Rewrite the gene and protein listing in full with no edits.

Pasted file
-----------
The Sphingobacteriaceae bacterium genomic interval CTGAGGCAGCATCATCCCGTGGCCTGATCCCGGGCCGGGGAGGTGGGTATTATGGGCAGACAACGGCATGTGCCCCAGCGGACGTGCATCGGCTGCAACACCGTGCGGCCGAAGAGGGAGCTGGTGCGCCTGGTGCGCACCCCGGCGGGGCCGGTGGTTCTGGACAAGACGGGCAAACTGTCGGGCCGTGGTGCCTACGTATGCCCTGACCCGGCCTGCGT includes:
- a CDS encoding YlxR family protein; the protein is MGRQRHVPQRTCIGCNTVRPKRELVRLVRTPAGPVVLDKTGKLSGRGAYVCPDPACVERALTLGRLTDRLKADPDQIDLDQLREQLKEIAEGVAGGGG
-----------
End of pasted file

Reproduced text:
The Sphingobacteriaceae bacterium genomic interval CTGAGGCAGCATCATCCCGTGGCCTGATCCCGGGCCGGGGAGGTGGGTATTATGGGCAGACAACGGCATGTGCCCCAGCGGACGTGCATCGGCTGCAACACCGTGCGGCCGAAGAGGGAGCTGGTGCGCCTGGTGCGCACCCCGGCGGGGCCGGTGGTTCTGGACAAGACGGGCAAACTGTCGGGCCGTGGTGCCTACGTATGCCCTGACCCGGCCTGCGT includes:
- a CDS encoding YlxR family protein; the protein is MGRQRHVPQRTCIGCNTVRPKRELVRLVRTPAGPVVLDKTGKLSGRGAYVCPDPACVERALTLGRLTDRLKADPDQIDLDQLREQLKEIAEGVAGGGG